Detection of recent faulting and evaluation of the vertical offsets from numerical analysis of SAR-ERS-1 images: the example of the Atacama fault zone in northern Chile

Catherine Mering, Jean Chorowicz, Jean-Claude Vicente, Cherif Chalah, Gaelle Rafalli, Joan B. Lurie, James J. Pearson, Eugenio Zilioli
1995 Geographic Information Systems, Photogrammetry, and Geological/Geophysical Remote Sensing  
Its is already well known that the relationship between the antenna depression angle of the incident beam and the surface slope of macro-scale features is very significant in the interpretation of radar Images. The foreslopes of topographic features (slopes facing the antenna) are responsible for strong echoes with the greatest amount of reflection occuring when the local slope is perpendicular to the mdar beam (Ulaby et al., 1982), which corresponds to a 67OC angle in the case of SAR ERS-l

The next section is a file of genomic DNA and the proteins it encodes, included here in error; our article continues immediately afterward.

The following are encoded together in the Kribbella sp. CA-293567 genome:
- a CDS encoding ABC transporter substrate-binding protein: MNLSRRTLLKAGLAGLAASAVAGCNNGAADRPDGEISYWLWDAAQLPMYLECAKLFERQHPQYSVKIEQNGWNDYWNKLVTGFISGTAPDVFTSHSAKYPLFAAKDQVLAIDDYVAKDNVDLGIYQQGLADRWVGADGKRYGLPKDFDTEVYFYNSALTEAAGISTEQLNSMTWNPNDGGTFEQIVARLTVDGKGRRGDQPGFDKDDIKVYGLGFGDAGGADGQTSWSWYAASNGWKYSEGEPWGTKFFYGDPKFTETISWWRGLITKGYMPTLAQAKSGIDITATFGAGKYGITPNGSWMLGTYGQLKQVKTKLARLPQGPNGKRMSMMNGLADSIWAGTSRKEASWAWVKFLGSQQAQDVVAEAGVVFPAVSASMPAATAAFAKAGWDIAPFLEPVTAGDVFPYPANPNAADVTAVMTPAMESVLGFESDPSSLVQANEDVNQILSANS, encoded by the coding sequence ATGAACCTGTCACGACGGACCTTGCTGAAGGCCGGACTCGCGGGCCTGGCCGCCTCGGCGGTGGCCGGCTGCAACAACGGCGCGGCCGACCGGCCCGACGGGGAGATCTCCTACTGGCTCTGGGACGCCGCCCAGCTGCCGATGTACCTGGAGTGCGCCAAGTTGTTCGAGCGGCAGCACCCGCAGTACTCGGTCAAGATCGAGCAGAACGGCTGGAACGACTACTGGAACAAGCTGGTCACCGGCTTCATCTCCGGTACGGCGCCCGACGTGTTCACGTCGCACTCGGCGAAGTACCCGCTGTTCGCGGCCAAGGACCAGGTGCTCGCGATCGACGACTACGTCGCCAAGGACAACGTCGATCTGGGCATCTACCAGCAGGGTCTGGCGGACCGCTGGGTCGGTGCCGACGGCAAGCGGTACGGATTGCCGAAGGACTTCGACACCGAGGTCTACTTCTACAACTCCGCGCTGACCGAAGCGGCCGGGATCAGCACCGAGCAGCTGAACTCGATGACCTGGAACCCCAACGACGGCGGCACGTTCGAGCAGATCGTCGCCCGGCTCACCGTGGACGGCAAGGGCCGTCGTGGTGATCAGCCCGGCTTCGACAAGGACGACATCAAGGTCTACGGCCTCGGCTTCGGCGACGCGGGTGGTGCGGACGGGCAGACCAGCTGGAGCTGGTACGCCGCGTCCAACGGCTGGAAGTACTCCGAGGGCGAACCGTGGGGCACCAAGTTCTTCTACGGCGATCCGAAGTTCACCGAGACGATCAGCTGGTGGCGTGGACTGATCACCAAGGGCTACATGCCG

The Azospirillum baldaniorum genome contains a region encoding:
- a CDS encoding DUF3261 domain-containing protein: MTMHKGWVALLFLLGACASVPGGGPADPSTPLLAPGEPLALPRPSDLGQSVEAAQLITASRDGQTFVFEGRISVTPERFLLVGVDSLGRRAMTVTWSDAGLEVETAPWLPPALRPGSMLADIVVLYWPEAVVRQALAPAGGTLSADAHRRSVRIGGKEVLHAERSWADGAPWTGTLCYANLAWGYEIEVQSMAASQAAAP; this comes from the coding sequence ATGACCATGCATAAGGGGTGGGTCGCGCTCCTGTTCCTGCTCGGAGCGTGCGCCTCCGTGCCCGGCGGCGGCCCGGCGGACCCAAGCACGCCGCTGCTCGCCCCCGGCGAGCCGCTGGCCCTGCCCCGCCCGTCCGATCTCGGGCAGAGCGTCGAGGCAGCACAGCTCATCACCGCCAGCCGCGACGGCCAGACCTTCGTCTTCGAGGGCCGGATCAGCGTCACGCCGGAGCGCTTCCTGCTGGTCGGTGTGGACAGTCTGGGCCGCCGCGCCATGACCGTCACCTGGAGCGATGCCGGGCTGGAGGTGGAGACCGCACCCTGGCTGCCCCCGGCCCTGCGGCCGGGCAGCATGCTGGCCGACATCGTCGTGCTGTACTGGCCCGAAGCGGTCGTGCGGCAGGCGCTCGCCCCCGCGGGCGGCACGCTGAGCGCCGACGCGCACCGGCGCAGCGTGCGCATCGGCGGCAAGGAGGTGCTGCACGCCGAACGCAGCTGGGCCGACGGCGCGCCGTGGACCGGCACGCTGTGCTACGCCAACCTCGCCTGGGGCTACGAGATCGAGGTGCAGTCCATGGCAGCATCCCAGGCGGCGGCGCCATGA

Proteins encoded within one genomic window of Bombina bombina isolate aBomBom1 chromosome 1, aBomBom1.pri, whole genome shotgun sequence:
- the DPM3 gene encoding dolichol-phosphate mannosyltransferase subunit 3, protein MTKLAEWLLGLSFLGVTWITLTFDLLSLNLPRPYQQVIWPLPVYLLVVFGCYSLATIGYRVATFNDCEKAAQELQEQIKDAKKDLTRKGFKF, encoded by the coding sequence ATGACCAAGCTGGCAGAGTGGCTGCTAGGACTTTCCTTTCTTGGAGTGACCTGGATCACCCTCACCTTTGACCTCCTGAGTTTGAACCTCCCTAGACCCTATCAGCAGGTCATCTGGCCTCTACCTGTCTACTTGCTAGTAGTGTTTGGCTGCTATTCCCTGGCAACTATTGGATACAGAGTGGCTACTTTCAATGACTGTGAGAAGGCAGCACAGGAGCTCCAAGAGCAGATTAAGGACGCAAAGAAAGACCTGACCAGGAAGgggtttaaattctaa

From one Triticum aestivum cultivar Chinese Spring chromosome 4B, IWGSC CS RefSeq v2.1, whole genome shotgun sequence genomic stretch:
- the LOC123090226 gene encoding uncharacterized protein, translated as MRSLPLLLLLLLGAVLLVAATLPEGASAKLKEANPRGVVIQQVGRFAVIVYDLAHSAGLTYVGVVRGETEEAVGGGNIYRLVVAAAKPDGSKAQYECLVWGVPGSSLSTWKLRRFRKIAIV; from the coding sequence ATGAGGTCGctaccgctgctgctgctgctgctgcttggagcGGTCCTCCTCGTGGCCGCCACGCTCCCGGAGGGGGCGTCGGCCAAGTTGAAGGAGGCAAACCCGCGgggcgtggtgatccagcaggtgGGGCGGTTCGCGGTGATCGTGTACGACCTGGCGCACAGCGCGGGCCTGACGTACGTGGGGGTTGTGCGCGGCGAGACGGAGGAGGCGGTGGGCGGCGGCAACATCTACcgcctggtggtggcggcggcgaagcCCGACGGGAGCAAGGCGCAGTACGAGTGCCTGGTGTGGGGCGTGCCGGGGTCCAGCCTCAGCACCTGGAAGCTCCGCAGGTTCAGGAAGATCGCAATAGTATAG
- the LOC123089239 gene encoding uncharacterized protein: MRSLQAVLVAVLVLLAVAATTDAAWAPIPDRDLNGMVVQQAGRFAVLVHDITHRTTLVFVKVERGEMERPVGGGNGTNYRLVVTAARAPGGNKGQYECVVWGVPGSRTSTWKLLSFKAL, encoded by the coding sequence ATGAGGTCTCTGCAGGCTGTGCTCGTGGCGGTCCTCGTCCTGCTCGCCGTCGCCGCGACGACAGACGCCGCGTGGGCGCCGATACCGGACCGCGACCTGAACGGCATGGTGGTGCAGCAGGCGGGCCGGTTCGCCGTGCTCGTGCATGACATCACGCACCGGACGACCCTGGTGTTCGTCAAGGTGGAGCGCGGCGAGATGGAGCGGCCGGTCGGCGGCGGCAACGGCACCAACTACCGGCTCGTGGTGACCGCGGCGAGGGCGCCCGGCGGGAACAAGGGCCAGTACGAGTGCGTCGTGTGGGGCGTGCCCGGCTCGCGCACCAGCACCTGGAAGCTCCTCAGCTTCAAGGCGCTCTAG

more » ... es. This condition, known as normal incidence, produces a very bright area on the image. Abrupt scarps such as those of recent faults (see Fig. I ) which face radar illumination can be then considered as creating conditions for such a foreslope brightening . Besides, the presence of topographic relief in a scene can introduce distorsions known as foreshortening and layover. We will see whether the specific conditions of the viewing on Fault scarps are affected by these distorsions. With radar imaging, all foreslopes are shortened relatively to their true lengths (Fig. 1) . The degree of shortening is a function of the illumination geometry and the foreslope angle acording to the equation (1):
doi:10.1117/12.226823 fatcat:vfytanflibdvlcvxipfddmztfy